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Opinion  

Kirk LaPointe: B.C. is training to win an EV race nobody’s in and no one asked for

Training to win an EV race

Ashamed to admit it, I somehow missed the news about the global competition to be the first jurisdiction to enshrine in law the requirement to only sell electric vehicles.

I didn’t realize there was this planetary race. But there you have it, and we have a winner: The BC NDP government.

Its energy, mines and (have to love this title) low carbon innovation minister bragged last week B.C. will be “first in the world” to convert a policy into a law, set a schedule for vehicle sales over the next dozen years, and penalize dealers who dare to sell new gas-guzzlers in 2035.

Just before I sat down to write, I searched the internet’s reaches for others elsewhere feeling sheepish and inferior losing the worldwide jockeying for supremacy. Still looking.

The winning contest prize is that our government will enable us to spend more of our money on ourselves to make the vehicles and their charging stations slightly less unaffordable through subsidies and rebates with no end in sight. Our public finances are in such tip-top shape to accommodate this, of course.

And note the timeline – not the 2040 deadline we had been told for some time. No, we now have an earlier date of 2035 (probably another gold medal at that finish line), something the province’s brain trust is comfortable projecting out based on early-stage, subsidized EV sales that now are barely one-in-five.

The pretension, hubris, delusion and danger of this law is that a government can impose a distortion on the consumer market and penalize those buyers and sellers who don’t play along. Auto dealers are correctly having an SUV-sized fit. If they were consulted at all, they weren’t heard.

I’ve been driving an EV for nearly five years now and admit I love it. But it is foolhardy to think each new car and truck we buy in a dozen years will be electrically powered. The government itself has set only a 26-per-cent sales target for 2026.

The flight of vehicle manufacturers from combustion engines is palpable, particularly given the financial assistance they can receive to do so from taxpayers. Let’s not talk about the multi-billion-dollar battery plant support in Ontario.

There remain good questions about whether EVs are indeed an ideal environmental answer to our high-emitting transportation.

There is first the sticker shock. Clean Energy Canada suggests that an EV can save 30 per cent over a 10-year period over a gas-powered vehicle, but the problem now and for what seems to be years yet is that the entry point (even subsidized) is exhorbitant.

B.C’s $7 million announcement last week to subsidize home and business charging stations is a pittance. For businesses depending of constant and efficient travel (taxis, transport, trucks), charging infrastructure requires gigantic investment to emulate the gas station’s in-and-out experience.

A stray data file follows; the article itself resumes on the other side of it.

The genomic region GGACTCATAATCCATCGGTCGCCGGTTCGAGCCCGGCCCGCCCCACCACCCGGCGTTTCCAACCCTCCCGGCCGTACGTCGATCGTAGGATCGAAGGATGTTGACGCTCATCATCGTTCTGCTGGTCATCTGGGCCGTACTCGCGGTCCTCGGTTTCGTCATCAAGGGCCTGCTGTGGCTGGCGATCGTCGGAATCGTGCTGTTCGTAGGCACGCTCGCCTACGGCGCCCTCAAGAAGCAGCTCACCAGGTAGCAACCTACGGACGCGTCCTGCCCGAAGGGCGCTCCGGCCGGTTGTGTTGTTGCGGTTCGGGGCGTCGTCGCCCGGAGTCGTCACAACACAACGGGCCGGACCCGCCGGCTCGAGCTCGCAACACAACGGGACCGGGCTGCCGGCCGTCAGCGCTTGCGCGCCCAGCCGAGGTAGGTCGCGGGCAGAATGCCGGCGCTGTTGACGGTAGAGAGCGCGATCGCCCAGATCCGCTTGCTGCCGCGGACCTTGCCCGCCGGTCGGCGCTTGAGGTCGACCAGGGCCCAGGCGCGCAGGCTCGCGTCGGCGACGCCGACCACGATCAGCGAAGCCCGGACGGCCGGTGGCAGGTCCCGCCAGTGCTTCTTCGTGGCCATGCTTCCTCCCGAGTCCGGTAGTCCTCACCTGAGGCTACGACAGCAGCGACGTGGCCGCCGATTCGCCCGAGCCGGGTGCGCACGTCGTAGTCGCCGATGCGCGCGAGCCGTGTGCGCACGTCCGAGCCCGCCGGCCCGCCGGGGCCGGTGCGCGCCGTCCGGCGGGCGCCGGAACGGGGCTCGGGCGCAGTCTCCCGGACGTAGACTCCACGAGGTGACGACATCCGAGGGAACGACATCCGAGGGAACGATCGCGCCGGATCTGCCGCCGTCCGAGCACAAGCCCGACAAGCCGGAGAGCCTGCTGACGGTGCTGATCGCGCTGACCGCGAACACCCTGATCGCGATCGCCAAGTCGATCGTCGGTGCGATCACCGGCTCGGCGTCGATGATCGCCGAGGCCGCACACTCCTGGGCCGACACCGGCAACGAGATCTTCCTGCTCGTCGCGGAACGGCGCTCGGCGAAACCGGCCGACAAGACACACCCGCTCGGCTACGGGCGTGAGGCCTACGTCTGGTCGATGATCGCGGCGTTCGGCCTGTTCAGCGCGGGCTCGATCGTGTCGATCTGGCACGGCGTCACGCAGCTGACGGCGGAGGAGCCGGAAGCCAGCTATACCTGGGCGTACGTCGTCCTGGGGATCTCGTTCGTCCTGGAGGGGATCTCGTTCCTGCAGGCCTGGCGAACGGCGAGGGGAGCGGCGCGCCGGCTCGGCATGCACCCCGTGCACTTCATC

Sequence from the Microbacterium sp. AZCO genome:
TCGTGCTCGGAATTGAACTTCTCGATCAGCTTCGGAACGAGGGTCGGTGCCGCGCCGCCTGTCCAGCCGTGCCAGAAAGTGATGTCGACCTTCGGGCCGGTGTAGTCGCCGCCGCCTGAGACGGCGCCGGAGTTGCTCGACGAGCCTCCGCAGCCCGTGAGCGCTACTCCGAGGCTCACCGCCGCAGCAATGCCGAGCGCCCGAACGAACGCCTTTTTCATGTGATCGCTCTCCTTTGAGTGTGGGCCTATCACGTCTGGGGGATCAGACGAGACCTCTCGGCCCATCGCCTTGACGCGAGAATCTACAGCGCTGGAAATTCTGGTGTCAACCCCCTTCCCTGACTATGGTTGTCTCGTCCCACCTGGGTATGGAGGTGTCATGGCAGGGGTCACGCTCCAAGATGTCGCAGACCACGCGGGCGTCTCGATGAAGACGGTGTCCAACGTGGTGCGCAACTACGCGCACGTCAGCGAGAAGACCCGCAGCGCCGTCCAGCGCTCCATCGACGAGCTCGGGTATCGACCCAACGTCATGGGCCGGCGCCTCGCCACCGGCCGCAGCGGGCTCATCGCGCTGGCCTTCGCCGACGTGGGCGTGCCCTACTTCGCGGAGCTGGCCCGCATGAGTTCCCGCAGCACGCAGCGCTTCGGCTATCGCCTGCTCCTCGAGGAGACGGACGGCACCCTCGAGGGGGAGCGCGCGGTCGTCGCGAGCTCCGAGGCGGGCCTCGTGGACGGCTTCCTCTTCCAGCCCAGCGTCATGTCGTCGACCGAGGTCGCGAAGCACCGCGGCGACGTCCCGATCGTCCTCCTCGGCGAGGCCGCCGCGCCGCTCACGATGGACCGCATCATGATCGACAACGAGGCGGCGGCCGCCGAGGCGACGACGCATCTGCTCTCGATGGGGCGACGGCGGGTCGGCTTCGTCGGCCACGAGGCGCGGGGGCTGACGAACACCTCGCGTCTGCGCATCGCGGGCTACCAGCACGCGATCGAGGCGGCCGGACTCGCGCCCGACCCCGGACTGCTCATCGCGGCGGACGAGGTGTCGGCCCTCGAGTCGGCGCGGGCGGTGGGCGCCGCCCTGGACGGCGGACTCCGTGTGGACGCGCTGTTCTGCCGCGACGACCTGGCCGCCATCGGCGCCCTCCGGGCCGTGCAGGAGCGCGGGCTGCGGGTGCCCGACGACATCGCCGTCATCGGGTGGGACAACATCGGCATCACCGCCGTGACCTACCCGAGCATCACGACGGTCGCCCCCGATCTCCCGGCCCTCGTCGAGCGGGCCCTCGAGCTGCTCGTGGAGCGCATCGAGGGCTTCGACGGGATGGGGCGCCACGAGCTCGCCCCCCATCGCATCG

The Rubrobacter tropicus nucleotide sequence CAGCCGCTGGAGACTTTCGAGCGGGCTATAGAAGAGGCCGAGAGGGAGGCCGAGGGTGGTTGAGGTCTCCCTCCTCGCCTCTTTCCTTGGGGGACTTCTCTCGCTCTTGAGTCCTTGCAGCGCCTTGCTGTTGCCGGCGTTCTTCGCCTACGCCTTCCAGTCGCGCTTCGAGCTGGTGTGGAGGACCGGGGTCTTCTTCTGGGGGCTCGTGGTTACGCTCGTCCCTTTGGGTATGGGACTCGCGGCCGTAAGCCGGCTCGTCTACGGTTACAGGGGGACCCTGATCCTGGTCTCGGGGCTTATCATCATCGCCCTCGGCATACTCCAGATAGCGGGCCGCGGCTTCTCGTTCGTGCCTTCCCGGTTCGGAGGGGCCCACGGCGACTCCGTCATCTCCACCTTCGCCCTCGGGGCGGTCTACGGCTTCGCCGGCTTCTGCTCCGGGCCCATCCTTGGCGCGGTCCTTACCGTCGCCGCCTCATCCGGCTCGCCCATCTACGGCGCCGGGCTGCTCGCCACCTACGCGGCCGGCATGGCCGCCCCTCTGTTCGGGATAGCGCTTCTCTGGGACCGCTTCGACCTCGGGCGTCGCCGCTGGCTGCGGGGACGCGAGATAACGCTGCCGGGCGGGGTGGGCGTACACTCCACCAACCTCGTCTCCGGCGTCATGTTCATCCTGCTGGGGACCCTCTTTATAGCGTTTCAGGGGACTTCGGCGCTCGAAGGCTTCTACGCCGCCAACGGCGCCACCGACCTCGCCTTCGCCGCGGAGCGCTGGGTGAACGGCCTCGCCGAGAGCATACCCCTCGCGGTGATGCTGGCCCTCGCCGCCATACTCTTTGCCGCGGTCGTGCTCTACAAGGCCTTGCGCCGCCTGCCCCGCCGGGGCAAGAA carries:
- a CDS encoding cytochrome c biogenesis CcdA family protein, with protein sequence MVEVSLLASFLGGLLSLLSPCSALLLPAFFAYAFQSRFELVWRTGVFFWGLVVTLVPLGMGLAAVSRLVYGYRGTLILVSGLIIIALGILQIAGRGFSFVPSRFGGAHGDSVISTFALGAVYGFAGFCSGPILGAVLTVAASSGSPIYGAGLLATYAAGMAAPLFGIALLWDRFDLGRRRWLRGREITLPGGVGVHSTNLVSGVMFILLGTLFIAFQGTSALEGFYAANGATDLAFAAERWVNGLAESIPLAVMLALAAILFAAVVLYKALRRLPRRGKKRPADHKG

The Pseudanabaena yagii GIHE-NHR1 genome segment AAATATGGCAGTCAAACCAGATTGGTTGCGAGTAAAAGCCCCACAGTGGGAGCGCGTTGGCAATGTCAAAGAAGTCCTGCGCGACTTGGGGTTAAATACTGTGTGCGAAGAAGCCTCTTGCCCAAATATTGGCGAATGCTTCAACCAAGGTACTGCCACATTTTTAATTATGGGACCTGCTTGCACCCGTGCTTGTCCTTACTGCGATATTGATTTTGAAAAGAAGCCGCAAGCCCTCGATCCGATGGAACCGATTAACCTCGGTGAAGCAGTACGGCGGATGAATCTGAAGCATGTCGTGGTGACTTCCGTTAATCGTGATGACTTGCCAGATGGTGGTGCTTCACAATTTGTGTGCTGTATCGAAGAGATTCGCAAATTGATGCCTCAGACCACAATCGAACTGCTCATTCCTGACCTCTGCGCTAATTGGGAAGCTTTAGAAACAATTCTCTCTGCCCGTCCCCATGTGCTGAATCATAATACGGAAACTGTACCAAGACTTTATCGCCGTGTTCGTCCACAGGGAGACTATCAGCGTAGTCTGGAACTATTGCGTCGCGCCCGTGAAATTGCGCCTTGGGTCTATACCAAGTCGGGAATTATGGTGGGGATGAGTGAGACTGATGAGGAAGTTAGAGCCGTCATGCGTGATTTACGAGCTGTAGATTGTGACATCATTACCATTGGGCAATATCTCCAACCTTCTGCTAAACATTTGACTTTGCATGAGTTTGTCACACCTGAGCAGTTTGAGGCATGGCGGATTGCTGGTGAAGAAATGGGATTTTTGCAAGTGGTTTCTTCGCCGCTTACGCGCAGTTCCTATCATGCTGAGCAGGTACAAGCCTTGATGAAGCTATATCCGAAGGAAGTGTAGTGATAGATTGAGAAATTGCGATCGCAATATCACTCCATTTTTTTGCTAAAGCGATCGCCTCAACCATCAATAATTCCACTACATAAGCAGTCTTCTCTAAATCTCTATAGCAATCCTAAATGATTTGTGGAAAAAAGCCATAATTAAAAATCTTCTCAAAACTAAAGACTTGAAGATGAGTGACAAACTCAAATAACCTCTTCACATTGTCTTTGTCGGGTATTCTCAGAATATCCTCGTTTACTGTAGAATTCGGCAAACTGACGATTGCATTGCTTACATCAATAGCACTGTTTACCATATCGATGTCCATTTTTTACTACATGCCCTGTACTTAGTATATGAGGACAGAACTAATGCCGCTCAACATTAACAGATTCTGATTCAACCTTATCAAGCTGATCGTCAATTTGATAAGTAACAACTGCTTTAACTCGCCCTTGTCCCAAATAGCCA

Then there’s the lifestyle piece. Sure, cities are becoming Tesla towns, but any trip beyond the urban centres into more challenging roads reveals a world of grumbling engines today that will feature grumbling drivers tomorrow if they are pushed from purchasing another one and another one and another one. Even if bought with their own money.

It takes me to the question: Why are we thinking it makes sense to lead on this issue? Why be the ones bearing the hardest of the lessons of leadership? Ah, yes, self-congratulatory ideology.

Government enthusiasm would be more supportable if it weren’t apparent EVs come with their own environmental problems. Yes, greenhouse gas emissions from EVs are zilch, but manufacturing emissions are higher – 70 per cent higher, says Volvo – than those of the traditional vehicles. That owes mainly to their lithium-ion batteries that are dirty resource hounds to create, only to run their course over about a decade and head to landfill. (In my car’s case, I learned its cabin was made in Washington state, shipped to Germany to be put in the car, then shipped back to North America. Quite the planet-saver.)

While we are blessed in B.C. with abundant electricity, more and more an EV seems to be a transitional technology. Hydrogen fuel cells might be the eventual, sustainable  solution.

Rather than rivet on the shiny new thing, I’d like to see our governments choose to extend the lifespan of what we have on the road, like hastening development of synthetic fuels to delay our vehicles’ trek to the junkyard. Let’s lead the world in that. I sense a contest coming on.

Kirk LaPointe is publisher and executive editor of BIV and vice-president, editorial, of Glacier Media.



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